Lawmakers meeting in Juneau for a self-organized but possibly legally questionable special session have scheduled a joint House and Senate floor session for this morning to take up Gov. Mike Dunleavy’s operating budget vetoes in hopes of overriding many, if not all, of them. 

While the 38 lawmakers present in Juneau plan to attend, that still leaves the group lacking the 45 votes needed to override any of the vetoes.

A group of Republican lawmakers is meeting is Wasilla, heeding the governor’s special session call, while others have returned to Juneau for their own session. Disputes over the amount of this year’s Alaska Permanent Fund dividend as well as the amount by which to cut government spending have fueled the divide between the two groups. As of Tuesday evening, it remained unclear whether there would be enough members in Juneau to override any of the vetoes.

Here's what some Fairbanks-area lawmakers had to say.

Bart LeBon

Bart LeBon 

Rep. Bart LeBon, R-Fairbanks, District 1

Q: Do you support a blanket override of the governor’s vetoes?

A: “Yes, but I expect the chances of a blanket override are somewhat small. I won’t say there’s zero chance. But the chance for selected veto overrides are greater. The chance that we can go through the 182 items and maybe we’ll get members of the Senate and the House minority to support just some of the overrides.”

Q: What are some of your funding priorities within the operating budget?

A: LeBon said he supports the budget as a whole as it was passed by the Legislature: “We went through a budget underwriting process. House and Senate Finance, full bodies and then the conference committee process. It took several months to go through every line item in the budget, both bodies came up with an amount, and then there was a budget that was passed. To me, the sum total of that budget was a very responsible budget for Alaska.” 

Grier Hopkins

Grier Hopkins

Rep. Grier Hopkins, D-Fairbanks, District 4

Q: Do you support a blanket override of the governor’s vetoes? 

A: Yes.

Q: What are some of your funding priorities within the operating budget?

A: Other than the University of Alaska, Hopkins noted the importance of the $7.2 million in homelessness grants, the State Council on the Arts, and public broadcasting.

Adam Wool

Adam Wool

Rep. Adam Wool, D-Fairbanks, District 5

Q: Do you support a blanket override of the governor’s vetoes?

A: Yes.

Q: What are some of your funding priorities within the operating budget?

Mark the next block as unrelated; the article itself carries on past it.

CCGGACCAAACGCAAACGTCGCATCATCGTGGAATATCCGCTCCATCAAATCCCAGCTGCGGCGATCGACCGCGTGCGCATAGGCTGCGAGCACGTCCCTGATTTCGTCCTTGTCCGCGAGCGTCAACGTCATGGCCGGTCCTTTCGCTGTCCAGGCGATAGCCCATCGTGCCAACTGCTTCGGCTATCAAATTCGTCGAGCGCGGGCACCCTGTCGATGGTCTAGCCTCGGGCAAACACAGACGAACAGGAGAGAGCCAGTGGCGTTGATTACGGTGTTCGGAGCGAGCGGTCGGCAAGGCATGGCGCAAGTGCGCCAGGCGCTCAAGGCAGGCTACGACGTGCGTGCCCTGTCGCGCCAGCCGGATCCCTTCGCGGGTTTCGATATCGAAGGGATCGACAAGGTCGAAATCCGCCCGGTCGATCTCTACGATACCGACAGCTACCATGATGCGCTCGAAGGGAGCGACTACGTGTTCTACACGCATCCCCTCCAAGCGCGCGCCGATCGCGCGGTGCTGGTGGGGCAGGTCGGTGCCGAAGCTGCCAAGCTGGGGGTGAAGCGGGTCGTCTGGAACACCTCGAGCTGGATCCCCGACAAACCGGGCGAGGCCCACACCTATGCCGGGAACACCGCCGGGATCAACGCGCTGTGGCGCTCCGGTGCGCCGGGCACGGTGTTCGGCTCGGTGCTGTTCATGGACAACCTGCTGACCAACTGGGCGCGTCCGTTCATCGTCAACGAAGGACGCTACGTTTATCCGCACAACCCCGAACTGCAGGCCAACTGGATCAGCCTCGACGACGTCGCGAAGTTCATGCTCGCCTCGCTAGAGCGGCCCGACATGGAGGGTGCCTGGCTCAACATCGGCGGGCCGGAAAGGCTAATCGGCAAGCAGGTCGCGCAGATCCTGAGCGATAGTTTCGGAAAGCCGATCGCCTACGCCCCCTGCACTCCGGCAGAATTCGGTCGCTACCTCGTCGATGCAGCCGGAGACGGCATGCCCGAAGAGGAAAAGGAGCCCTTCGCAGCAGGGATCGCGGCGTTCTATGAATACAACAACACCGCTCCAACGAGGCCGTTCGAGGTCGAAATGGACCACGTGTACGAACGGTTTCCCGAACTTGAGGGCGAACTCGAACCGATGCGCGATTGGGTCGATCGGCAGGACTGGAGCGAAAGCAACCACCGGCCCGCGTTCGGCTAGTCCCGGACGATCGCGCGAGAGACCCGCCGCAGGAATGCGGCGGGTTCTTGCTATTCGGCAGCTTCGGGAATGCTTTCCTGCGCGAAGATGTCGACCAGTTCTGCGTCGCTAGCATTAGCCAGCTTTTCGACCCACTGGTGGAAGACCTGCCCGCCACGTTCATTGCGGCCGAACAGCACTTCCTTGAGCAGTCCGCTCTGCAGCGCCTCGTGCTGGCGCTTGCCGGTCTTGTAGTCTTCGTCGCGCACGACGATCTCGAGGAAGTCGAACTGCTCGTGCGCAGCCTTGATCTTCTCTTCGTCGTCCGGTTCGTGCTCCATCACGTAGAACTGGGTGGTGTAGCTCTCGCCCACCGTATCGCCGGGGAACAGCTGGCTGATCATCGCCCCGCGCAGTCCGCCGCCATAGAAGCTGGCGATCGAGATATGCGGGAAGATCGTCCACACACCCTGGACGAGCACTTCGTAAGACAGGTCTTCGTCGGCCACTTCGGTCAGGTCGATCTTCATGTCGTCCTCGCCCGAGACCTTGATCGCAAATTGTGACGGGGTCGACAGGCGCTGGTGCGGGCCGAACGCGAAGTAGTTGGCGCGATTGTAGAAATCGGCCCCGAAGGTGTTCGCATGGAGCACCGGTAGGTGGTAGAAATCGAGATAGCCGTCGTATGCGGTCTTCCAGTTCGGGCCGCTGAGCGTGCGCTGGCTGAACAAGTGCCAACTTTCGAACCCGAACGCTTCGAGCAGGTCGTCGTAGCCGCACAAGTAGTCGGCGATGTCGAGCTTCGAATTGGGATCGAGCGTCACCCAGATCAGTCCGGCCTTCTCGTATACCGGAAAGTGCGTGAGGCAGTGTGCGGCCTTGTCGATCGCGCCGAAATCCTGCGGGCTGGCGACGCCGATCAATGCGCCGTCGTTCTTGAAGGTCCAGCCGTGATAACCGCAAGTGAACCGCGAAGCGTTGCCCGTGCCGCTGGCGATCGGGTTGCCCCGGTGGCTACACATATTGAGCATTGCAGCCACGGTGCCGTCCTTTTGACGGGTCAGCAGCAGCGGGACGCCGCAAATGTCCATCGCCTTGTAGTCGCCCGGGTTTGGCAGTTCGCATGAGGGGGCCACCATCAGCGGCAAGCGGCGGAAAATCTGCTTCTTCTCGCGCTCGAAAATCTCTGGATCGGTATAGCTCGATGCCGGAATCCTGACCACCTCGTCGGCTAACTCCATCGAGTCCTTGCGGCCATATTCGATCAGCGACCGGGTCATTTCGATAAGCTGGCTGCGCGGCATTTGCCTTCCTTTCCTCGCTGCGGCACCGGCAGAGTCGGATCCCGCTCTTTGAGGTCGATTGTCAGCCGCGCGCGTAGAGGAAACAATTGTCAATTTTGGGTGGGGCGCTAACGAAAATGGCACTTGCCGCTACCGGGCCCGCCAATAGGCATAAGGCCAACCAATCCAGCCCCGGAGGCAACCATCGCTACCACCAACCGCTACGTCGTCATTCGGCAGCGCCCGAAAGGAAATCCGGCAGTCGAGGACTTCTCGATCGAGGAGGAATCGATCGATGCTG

A: Besides funds that go to homeless shelters, domestic violence shelters, all the funding for the social safety nets. State arts council. Senior Benefits Program. “The cumulative affect of the whole thing would push people away from Fairbanks and the state.”

Dave Talerico

Rep. Dave Talerico

AP Photo/Mark Thiessen

Rep. Dave Talerico, R-Healy, District 6

Q: Do you support a blanket override of the governor’s vetoes?

A: “No, I don’t support a blanket override. Right now, because of the number of people who won’t be in Juneau, I just don’t think there’s a way for them to get to 45 votes by (today). I still think there is an opportunity to come up with some compromises. Maybe restoring funding through the capital budget or supplemental funding. I think there’s some wiggle room. I don’t think the world just ends, that everything just comes crashing down, because we are going to be in session for the capital budget, so there are ways we can work it out.”

Talerico noted his preference would be to approach funding through the capital budget or supplemental funding to restore some of the cuts. He noted he hadn’t considered a piece-by-piece approach to veto overrides because he doesn’t see the Legislature gaining the votes for any kind of override.

Q: What are some of your funding priorities within the operating budget?

A: “Some of the important ones for me are adult dental care; Head Start — I’m a big fan of the Head Start program; Senior Benefits; and even the arts.” 

Scott Kawasaki

Scott Kawasaki

Sen. Scott Kawasaki, D-Fairbanks, District A

Q: Do you support a blanket override of the governor’s vetoes? 

A: Yes.

Q: What are some of your funding priorities within the operating budget? 

A: “Well, do you want me to go through all 100 or so of them? I mean the University of Alaska is number one. But the 50% cut for bond debt reimbursement is another one because it forces the borough to raise local property taxes.” 

Kawasaki also noted the importance of the senior benefits program, early childhood education funding, funding for public broadcasting and the Alaska State Council on the Arts, Village Public Safety Officers and local community matching grants for nonprofit resource agency funding. 

John Coghill

John Coghill

Sen. John Coghill, R-North Pole, District B

Q: Do you support a blanket override of the governor’s vetoes?

A: Yes.

Q: What are some of your funding priorities within the operating budget?

A: “(Other than the University of Alaska) A whole range of issues in there, what I didn’t want to do was disassemble his vetoes and talk about the priorities, because that’s what we already did in our budget subcommittees. It’s hard for me to pit one against the other, because we already went through process almost agency by agency. For me, my priorities are what is put forward in our original budget we passed as a Legislature.” 

Click Bishop

Click Bishop

Sen. Click Bishop, R-Fairbanks, District C

Q: Do you support a blanket override of the governor’s vetoes?

A: Yes.

Q: What are some of your funding priorities within the operating budget?

A: “All of it. It’s all important. From A to Z. We’ve already passed a budget, and it was clear. We did the work.”

*North Pole Republican Rep. Tammie Wilson and Fairbanks Republican Rep. Steve Thompson were unable to be reached for comments.

Contact staff writer Erin McGroarty at 459-7544. Follow her on Twitter: @FDNMpolitics.